The overarching goal of our research project is to address the 50% attrition rate of engineering graduate students and to improve the experiences of students by propelling evidence-based policy-making in engineering doctoral programs.
To address this issue, we seek to describe how graduate student experiences impact engineering identity formation and goal setting processes, which have been shown as important for undergraduate student participation in engineering communities, but have not been applied to engineering graduate communities. Through a mixed methods study focused on graduate student motivational goal setting and identity formation, the following research questions will be answered: 1) How does the engineering community influence identity formation and motivational goal setting processes of engineering graduate students? 2) How do these processes related to identity formation and motivation influence engineering graduate student retention, productivity, and pursuit of doctoral level engineering careers? In brief, the study will be guided by Step 1. qualitative - Step 2. quantitative - Step. 3 qualitative methods, where Step 1 involves interviewing engineering graduate students to inform item generation for a national survey that will be distributed to 5,000 engineering graduate students (Step 2). Quantitative data will be analyzed using advanced clustering techniques to create attitudinal profiles that reflect graduate students' identities and motivations. Up to 50 students of varying attitudinal profiles will be selected for follow-up interviews (Step 3) about their experiences in graduate school.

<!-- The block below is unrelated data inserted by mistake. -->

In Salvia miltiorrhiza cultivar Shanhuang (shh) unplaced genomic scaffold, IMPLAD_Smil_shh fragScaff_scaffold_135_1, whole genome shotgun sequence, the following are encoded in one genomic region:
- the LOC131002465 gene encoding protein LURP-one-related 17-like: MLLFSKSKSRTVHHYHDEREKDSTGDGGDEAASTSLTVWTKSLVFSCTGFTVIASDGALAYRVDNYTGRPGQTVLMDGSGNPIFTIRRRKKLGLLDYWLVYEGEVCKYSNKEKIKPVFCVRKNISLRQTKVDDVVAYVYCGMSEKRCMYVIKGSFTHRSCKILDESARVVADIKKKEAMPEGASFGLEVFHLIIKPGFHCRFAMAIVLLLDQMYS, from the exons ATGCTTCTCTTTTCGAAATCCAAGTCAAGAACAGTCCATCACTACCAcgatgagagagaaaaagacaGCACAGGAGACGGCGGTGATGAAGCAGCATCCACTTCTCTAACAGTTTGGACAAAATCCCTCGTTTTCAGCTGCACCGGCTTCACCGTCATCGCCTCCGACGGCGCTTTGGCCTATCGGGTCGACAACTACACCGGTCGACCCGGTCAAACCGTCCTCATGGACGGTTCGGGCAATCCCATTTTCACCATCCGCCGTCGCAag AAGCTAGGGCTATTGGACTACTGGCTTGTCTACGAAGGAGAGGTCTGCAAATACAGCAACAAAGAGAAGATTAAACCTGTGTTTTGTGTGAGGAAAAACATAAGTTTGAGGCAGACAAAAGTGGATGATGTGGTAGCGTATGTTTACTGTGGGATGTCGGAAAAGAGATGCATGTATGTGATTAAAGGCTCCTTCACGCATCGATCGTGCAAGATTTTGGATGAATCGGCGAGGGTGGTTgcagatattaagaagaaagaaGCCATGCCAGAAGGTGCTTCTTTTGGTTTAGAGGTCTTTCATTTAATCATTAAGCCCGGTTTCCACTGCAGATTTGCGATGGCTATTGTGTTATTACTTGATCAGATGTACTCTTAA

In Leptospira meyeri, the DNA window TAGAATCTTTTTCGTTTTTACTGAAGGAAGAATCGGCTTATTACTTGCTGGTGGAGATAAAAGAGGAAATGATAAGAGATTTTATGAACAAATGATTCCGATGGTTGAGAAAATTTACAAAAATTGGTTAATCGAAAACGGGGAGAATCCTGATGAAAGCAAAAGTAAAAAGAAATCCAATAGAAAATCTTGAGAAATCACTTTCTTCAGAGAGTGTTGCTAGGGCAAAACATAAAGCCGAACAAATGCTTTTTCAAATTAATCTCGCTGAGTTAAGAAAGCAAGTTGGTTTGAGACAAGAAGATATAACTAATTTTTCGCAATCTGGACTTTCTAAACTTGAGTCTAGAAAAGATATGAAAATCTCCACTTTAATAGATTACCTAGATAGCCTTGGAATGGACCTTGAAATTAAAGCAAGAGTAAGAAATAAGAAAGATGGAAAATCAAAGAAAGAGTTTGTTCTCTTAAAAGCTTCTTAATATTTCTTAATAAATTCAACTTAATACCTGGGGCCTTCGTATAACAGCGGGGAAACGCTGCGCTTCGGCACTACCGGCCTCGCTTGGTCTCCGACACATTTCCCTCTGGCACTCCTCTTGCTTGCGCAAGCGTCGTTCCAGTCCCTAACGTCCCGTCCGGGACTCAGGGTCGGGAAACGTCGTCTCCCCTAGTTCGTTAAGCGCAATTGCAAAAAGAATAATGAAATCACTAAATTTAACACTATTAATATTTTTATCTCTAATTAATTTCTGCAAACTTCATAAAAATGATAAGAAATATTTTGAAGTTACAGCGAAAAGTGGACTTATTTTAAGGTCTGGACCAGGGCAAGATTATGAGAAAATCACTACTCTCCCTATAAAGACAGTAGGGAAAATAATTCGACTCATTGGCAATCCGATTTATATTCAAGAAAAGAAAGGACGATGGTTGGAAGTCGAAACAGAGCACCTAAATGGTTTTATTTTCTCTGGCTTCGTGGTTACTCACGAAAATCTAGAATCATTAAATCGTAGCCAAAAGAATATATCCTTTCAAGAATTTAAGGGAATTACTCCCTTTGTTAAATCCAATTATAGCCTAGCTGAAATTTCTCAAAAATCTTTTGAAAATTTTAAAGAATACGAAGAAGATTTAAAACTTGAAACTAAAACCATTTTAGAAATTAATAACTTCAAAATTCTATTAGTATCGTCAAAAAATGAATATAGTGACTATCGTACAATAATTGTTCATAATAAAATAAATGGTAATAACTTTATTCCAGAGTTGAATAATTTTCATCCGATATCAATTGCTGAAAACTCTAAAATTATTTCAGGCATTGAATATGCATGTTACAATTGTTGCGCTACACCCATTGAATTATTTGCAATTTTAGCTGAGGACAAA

The focus of this paper is on the first phase of the project (Year 1) during which we developed and employed four interview protocols, which sought to characterize student experiences in the context of 1) future time perspective, 2) identity, 3) identity based motivation, and 4) graduate experiences. The first three interview protocols were developed to test the theoretical assumptions of this project, while the last protocol was designed to be more open-ended in nature and student led as to capture student experiences that may not have been outlined in the original proposal. We interviewed 41 engineering graduate students at a southeastern and western university, using focus groups and individual interviews. Data were transcribed and analyzed through use of Interpretative Phenomenological Analysis (IPA). IPA seeks to evaluate students’ interpretations of their lived experiences. Several emergent themes (e.g., social implications, belongingness, academic experiences, autonomy) will be selected for discussion.
Ongoing work will focus on the transition of qualitative data analysis to quantitative instrument development, using themes generated from IPAs to inform the unique language and experiential elements of engineering doctoral programs, which will ultimately drive generation and refinement of survey items. To that end, we have created items for a pilot instrument after consultation with field experts and by extracting items from previous national surveys in addition to creating a statistically robust sampling plan at the engineering department level for the purpose of graduate student recruitment.
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